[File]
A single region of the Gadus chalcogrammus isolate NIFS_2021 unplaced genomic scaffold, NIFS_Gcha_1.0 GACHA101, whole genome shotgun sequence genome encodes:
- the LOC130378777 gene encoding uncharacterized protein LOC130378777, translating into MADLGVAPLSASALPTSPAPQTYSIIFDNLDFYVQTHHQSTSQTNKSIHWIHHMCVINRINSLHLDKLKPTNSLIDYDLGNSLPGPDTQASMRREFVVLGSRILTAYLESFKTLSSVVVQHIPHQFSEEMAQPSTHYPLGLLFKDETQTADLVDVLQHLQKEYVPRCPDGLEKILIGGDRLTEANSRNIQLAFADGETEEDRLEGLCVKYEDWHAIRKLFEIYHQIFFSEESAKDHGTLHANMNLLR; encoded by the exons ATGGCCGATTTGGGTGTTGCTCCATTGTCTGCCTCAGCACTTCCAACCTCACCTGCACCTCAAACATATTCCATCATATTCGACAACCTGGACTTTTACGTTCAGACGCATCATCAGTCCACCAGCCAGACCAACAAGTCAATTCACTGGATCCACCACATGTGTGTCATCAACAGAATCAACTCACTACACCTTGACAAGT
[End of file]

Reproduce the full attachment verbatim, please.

A single region of the Gadus chalcogrammus isolate NIFS_2021 unplaced genomic scaffold, NIFS_Gcha_1.0 GACHA101, whole genome shotgun sequence genome encodes:
- the LOC130378777 gene encoding uncharacterized protein LOC130378777, translating into MADLGVAPLSASALPTSPAPQTYSIIFDNLDFYVQTHHQSTSQTNKSIHWIHHMCVINRINSLHLDKLKPTNSLIDYDLGNSLPGPDTQASMRREFVVLGSRILTAYLESFKTLSSVVVQHIPHQFSEEMAQPSTHYPLGLLFKDETQTADLVDVLQHLQKEYVPRCPDGLEKILIGGDRLTEANSRNIQLAFADGETEEDRLEGLCVKYEDWHAIRKLFEIYHQIFFSEESAKDHGTLHANMNLLR; encoded by the exons ATGGCCGATTTGGGTGTTGCTCCATTGTCTGCCTCAGCACTTCCAACCTCACCTGCACCTCAAACATATTCCATCATATTCGACAACCTGGACTTTTACGTTCAGACGCATCATCAGTCCACCAGCCAGACCAACAAGTCAATTCACTGGATCCACCACATGTGTGTCATCAACAGAATCAACTCACTACACCTTGACAAGT